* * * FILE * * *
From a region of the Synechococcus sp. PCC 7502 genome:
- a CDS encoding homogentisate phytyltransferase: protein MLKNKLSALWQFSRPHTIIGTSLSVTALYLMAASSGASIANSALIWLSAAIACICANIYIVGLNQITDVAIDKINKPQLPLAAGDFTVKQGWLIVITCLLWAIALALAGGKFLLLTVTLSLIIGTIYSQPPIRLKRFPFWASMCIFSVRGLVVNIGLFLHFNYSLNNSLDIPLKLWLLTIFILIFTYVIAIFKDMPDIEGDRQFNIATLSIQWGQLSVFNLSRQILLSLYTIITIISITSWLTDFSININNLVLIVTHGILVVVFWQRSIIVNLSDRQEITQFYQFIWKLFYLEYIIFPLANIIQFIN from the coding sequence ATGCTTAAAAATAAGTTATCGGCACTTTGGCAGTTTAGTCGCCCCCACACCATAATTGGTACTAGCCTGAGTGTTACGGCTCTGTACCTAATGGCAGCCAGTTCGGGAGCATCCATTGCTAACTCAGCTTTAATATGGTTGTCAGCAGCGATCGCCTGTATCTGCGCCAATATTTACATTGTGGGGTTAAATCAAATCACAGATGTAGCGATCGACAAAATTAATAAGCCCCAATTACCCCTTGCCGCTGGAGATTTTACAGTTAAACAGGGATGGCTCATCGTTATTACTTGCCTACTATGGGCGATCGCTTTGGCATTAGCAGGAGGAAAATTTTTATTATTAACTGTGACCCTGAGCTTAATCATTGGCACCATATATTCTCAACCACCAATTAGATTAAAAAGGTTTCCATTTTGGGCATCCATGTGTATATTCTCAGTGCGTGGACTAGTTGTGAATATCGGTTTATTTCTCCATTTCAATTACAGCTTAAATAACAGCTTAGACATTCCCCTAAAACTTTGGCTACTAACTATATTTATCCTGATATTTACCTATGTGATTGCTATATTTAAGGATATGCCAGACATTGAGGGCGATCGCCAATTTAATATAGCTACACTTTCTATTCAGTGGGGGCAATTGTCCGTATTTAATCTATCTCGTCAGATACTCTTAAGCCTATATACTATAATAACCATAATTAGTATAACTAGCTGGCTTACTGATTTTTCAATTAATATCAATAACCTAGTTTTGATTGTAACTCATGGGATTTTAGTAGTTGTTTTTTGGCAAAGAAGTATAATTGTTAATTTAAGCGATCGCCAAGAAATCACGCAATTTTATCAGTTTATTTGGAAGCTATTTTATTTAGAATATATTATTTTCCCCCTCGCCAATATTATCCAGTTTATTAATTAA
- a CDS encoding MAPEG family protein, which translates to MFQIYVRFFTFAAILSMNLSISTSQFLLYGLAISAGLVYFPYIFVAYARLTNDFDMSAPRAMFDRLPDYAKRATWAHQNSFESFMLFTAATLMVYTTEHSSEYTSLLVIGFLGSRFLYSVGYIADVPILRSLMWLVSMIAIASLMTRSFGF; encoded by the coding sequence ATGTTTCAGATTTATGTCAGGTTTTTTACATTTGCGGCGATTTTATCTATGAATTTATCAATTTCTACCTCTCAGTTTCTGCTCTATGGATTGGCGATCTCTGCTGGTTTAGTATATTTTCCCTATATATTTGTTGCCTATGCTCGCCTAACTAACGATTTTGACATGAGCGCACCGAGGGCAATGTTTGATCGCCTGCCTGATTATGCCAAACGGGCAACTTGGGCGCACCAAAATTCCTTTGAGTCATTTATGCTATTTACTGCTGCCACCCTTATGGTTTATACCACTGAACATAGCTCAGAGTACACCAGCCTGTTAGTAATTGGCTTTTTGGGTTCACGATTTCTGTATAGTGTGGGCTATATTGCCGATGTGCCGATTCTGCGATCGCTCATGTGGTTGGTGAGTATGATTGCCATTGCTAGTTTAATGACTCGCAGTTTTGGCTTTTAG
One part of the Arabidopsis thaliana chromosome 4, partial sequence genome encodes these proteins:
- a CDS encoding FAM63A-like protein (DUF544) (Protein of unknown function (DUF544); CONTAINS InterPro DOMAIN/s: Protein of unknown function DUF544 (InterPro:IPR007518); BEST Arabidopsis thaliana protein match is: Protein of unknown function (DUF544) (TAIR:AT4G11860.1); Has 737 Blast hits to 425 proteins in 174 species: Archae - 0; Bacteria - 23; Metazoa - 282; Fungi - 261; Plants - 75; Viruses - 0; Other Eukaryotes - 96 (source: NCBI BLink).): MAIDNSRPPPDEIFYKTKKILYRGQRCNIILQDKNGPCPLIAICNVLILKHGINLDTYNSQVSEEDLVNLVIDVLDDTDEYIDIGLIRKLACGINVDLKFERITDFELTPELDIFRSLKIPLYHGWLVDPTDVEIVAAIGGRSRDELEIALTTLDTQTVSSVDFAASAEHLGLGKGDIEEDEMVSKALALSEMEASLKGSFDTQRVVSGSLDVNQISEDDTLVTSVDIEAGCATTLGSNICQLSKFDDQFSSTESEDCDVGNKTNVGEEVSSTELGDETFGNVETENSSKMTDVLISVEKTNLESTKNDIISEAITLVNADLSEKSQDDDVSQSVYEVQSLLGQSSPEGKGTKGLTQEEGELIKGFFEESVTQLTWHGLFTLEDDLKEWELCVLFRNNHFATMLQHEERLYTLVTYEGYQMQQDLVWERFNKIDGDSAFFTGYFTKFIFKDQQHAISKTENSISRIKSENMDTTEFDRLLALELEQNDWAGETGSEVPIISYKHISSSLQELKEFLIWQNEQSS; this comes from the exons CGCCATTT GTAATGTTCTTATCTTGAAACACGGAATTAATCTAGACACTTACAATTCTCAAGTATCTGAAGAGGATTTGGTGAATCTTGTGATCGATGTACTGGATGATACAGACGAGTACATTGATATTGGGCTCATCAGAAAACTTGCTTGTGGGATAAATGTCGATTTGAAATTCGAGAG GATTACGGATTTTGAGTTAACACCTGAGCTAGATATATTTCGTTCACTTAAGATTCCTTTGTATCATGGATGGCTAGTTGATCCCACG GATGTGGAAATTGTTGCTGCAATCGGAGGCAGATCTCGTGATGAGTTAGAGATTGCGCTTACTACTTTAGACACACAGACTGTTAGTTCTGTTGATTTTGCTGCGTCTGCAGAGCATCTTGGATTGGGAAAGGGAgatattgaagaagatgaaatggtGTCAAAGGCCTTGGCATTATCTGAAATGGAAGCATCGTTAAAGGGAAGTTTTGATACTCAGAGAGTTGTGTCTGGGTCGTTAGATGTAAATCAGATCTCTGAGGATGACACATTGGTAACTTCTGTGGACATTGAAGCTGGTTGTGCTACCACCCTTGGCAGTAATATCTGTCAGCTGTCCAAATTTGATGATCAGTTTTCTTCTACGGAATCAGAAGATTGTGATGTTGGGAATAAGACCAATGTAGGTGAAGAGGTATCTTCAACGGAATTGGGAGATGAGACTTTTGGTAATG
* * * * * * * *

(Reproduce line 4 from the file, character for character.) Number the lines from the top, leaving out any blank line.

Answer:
One part of the Arabidopsis thaliana chromosome 4, partial sequence genome encodes these proteins: